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3. In any case in which a doubt may arise as to the eligibility of a candidate in respect of age, health, or character, such inquiries as may be necessary will be instituted by the Civil Service Commissioners.

4. The Examination will take place only in the following branches of knowledge::


English Language and Literature.



English Literature and History, including that of the
Laws and Constitution



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Natural Science; that is, (1) Chemistry, (2) Electricity
and Magnetism, (3) Natural History, (4) Geology,
and (5) Mineralogy

**No candidate will be allowed to be examined
in more than three of the branches of know-
ledge included under this head, and the
total (500 marks) may be obtained by ade-
quate proficiency in any three.

Moral Sciences; that is, Logic, Mental and Moral Phi

Sanskrit Language and Literature


Arabic Language and Literature






5. The merit of the persons examined will be estimated by marks, and the number set opposite to each branch in the preceding regulation denotes the greatest number of marks that can be obtained in respect of it.

6. No candidate will be allowed any marks in respect of any subject of Examination unless he shall be considered to possess a competent knowledge of that subject.

7. The Examination will be conducted by means of printed questions and written answers, and by vivá voce examination, as may be deemed necessary.

8. The marks obtained by each candidate, in respect of each of the subjects in which he shall have been examined, will be added up, and the names of the candidates who shall have obtained a greater aggregate number of marks than any of the remaining candidates will be set forth in order of merit; and such candidates, if found duly qualified, shall be deemed to be selected candidates for the Civil Service of India. They shall be permitted to choose, according to the order in which they

stand, as long as a choice remains, the Presidency to which they shall be appointed.

9. In July, 1861, a further examination of the selected candidates will take place in the following subjects:


1. {Vernacular Languages of India (each)

**Each candidate may name one or two languages. If
he names one .only, he must name either Sanskrit
or a vernacular language current in the Presidency
which he has selected.

2. The History and Geography of India

3. The General Principles of Jurisprudence and the Elements of Hindu and Mohammedan Law

4. Political Economy







In this, as in the preceding examination, the merit of the candidates examined will be estimated by marks, and the number set opposite to each subject denotes the greatest number of marks that can be obtained in respect of it. The examination will be conducted by means of printed questions and written answers, and by vivá voce examination, as may be deemed necessary.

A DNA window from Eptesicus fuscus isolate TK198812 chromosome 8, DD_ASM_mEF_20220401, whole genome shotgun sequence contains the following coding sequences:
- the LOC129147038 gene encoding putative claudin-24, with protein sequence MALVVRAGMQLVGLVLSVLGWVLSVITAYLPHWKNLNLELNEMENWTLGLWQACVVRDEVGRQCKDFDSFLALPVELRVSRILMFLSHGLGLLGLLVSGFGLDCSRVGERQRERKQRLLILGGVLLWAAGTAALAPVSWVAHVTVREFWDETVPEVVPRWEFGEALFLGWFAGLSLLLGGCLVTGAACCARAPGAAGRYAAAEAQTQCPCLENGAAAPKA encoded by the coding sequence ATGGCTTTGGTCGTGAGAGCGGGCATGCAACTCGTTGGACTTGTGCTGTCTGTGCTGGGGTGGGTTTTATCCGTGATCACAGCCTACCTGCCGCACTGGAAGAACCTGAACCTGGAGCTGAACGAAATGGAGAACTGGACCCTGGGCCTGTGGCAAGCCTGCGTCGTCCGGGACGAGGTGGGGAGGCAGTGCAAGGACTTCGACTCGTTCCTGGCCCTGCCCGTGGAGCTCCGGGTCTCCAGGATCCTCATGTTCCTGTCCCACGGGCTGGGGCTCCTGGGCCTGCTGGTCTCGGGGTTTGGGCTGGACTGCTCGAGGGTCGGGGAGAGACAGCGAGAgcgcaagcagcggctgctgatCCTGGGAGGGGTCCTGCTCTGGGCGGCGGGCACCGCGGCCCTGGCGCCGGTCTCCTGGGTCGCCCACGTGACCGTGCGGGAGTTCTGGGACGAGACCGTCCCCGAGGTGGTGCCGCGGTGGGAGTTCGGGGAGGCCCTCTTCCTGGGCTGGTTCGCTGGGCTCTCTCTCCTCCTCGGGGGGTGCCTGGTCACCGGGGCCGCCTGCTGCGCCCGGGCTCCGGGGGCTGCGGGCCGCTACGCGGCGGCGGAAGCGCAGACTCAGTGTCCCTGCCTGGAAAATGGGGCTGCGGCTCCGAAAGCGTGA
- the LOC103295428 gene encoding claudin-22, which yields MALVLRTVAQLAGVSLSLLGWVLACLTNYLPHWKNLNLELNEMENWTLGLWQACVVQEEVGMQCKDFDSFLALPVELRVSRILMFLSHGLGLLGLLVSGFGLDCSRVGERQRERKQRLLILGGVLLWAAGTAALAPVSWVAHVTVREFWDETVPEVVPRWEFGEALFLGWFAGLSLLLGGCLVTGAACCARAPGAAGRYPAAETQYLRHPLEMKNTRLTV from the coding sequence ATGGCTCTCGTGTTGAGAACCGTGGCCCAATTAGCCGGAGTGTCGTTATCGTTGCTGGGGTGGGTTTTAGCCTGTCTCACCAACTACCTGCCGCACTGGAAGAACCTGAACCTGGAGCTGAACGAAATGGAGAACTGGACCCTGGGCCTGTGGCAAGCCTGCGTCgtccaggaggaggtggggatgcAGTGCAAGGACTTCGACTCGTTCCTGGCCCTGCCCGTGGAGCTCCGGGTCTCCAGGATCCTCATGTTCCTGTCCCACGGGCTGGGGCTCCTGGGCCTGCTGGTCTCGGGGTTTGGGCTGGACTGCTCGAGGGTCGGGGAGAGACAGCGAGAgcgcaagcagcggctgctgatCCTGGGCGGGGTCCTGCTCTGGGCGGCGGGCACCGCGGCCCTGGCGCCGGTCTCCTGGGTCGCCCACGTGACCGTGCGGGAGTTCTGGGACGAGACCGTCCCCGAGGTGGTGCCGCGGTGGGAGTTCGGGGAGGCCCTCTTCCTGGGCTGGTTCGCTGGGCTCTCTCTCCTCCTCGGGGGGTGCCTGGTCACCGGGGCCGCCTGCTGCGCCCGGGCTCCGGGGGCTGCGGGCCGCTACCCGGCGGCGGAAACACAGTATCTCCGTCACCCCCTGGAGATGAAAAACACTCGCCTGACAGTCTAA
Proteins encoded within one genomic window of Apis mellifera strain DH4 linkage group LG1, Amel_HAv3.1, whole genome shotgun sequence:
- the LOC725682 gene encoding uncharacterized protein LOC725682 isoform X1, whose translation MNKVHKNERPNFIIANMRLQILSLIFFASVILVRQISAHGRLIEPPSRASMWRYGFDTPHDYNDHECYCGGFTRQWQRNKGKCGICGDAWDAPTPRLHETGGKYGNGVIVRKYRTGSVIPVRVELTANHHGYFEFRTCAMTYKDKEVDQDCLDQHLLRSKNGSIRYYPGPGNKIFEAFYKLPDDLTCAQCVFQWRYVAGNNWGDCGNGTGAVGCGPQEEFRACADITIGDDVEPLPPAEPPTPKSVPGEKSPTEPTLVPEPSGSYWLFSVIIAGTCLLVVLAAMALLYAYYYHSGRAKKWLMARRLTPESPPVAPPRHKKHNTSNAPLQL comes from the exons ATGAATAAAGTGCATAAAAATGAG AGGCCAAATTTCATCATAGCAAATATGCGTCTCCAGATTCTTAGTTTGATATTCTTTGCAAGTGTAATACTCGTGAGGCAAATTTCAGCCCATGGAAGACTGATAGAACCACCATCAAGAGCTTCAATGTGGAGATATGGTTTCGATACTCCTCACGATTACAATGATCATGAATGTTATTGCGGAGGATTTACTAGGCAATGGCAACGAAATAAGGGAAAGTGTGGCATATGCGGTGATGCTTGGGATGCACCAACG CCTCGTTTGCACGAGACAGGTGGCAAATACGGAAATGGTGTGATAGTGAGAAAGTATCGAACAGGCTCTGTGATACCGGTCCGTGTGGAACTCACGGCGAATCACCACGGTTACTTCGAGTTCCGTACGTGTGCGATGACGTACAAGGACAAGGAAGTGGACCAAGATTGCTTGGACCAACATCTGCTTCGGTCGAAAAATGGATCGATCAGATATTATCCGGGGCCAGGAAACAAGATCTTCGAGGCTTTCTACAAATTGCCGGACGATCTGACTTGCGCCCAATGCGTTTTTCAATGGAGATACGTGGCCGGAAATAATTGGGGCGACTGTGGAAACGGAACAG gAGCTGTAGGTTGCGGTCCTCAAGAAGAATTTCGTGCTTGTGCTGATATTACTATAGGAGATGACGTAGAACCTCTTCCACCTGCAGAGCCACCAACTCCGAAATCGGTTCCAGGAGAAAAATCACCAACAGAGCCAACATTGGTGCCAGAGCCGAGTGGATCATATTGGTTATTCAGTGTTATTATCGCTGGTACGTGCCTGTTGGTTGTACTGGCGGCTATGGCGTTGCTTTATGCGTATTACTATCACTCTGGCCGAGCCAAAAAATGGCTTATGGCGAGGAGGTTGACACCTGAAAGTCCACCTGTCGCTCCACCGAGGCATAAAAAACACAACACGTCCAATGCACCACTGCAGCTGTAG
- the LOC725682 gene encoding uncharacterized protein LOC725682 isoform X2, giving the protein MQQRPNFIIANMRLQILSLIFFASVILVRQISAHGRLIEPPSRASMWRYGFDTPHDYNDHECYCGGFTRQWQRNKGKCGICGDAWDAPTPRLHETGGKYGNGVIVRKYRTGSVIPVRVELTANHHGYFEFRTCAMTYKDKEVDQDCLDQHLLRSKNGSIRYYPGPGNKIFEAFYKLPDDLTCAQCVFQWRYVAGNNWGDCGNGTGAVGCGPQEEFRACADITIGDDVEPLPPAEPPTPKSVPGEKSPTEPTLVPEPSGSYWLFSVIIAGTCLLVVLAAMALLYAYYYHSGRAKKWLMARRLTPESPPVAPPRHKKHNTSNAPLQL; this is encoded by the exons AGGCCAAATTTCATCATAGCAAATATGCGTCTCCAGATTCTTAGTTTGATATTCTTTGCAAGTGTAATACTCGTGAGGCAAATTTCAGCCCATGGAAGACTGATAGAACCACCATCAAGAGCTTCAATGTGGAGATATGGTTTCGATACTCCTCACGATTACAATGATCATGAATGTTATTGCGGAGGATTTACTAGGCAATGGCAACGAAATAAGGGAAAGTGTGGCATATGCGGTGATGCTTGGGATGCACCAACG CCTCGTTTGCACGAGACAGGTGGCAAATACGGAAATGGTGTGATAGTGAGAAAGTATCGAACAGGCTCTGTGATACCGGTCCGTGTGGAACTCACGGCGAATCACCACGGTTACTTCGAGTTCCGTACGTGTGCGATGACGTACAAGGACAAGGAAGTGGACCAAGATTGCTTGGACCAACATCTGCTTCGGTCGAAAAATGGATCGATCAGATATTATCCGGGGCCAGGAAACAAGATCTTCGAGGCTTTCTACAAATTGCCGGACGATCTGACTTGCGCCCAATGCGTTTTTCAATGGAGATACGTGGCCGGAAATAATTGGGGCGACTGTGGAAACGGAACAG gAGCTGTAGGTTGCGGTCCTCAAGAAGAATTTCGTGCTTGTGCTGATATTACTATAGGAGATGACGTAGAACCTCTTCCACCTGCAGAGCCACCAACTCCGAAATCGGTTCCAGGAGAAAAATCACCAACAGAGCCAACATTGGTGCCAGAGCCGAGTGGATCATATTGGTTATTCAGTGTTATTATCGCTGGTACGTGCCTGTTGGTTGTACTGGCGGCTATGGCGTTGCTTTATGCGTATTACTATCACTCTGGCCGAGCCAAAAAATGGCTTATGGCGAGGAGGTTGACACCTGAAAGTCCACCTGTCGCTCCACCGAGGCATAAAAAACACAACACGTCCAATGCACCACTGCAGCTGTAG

10. No candidate will be permitted to proceed to India until he shall have passed the Further Examination, or after he shall have attained the age of twenty-four years.

11. The selected candidates, who at the Further Examination shall be found to have a competent knowledge of the subjects specified in Regulation 9, shall be adjudged to have passed, and to be entitled to be appointed to the Civil Service of India.

12. The seniority in the Civil Service of India of the selected candidates shall be determined according to the order in which they stand on the list resulting from the Further Examination.

13. No person will, even after passing the Further Examination, be allowed to proceed to India unless he shall comply with the regulations in force at the time for the Civil Service of India, and shall be of sound bodily health and good moral character.-The Civil Service Commissioners will require such further evidence on these points as they may deem necessary before granting their Certificate of Qualification.

14. Applications from persons desirous to be admitted as candidates are to be addressed to the Secretary to the Civil Service Commissioners, Dean's Yard, London, S.W.

Note to Candidate. - The Secretary of State for India in Council has authorised the Civil Service Commissioners to state that, with the view of meeting the expenses to be incurred by selected candidates during the interval which must elapse before they can proceed to India, it is his intention to allow the sum of 1007. to each selected candidate who shall have passed the Further Examination in July 1861 to the satisfaction of the Commissioners, and shall have complied with such rules as may be laid down for the guidance of selected candidates.

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Copies or Extracts of any Correspondence with Sir JOHN BOWRING on the subject of his Application for a vote from Parliament to defray the Expense of Measures of Precaution and Defence at Hong Kong, required by the state of Affairs in China.

(No. 18.)

No. 1.

Copy of Despatch from Governor Sir JOHN BOWRING to the Right Hon.

Government Offices, Victoria, Hong Kong,

28 January, 1857.

(Received 20 March, 1857.)

(Answered, No. 63, 9 May, 1857, page 125).

SIR, I have the honour to inform you that, in consequence of the expense to which the colony has been and will be put by the measures of defence necessary in the present state of affairs between Her Majesty's forces and the neighbouring province of Kwangtung, I have laid before the Executive Council the question of an application to Her Majesty's Government for a grant of 10,000l., to be duly accounted for.

The Members of the Council, considering that the colony is in no respect responsible for the heavy expenses entailed by our present position, unanimously agreed that a Parliamentary Grant should be applied for; and I have now to make the formal application, with a full sense of its propriety and urgency.

The sum may be regarded as a loan to be hereafter claimed from the Chinese Government, as a necessary indemnity for wrongs suffered by the violation of treaty engagements.

No. 2.

I have, &c. (Signed) JOHN BOWRING.

Copy of Letter from W. T. MERCER, Esq. to J. BALL, Esq.